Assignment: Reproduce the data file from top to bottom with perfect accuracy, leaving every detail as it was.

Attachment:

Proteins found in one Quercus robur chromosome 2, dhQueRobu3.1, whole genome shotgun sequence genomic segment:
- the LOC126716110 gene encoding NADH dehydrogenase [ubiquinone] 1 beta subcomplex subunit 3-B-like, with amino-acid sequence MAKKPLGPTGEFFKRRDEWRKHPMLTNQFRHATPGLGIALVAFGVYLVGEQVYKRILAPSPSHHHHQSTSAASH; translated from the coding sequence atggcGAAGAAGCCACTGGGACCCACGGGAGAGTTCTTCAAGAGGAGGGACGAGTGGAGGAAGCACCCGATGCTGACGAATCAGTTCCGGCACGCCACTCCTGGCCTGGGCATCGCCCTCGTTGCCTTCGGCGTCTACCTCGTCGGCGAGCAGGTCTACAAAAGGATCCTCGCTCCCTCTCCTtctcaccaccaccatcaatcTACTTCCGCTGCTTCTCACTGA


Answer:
Proteins found in one Quercus robur chromosome 2, dhQueRobu3.1, whole genome shotgun sequence genomic segment:
- the LOC126716110 gene encoding NADH dehydrogenase [ubiquinone] 1 beta subcomplex subunit 3-B-like, with amino-acid sequence MAKKPLGPTGEFFKRRDEWRKHPMLTNQFRHATPGLGIALVAFGVYLVGEQVYKRILAPSPSHHHHQSTSAASH; translated from the coding sequence atggcGAAGAAGCCACTGGGACCCACGGGAGAGTTCTTCAAGAGGAGGGACGAGTGGAGGAAGCACCCGATGCTGACGAATCAGTTCCGGCACGCCACTCCTGGCCTGGGCATCGCCCTCGTTGCCTTCGGCGTCTACCTCGTCGGCGAGCAGGTCTACAAAAGGATCCTCGCTCCCTCTCCTtctcaccaccaccatcaatcTACTTCCGCTGCTTCTCACTGA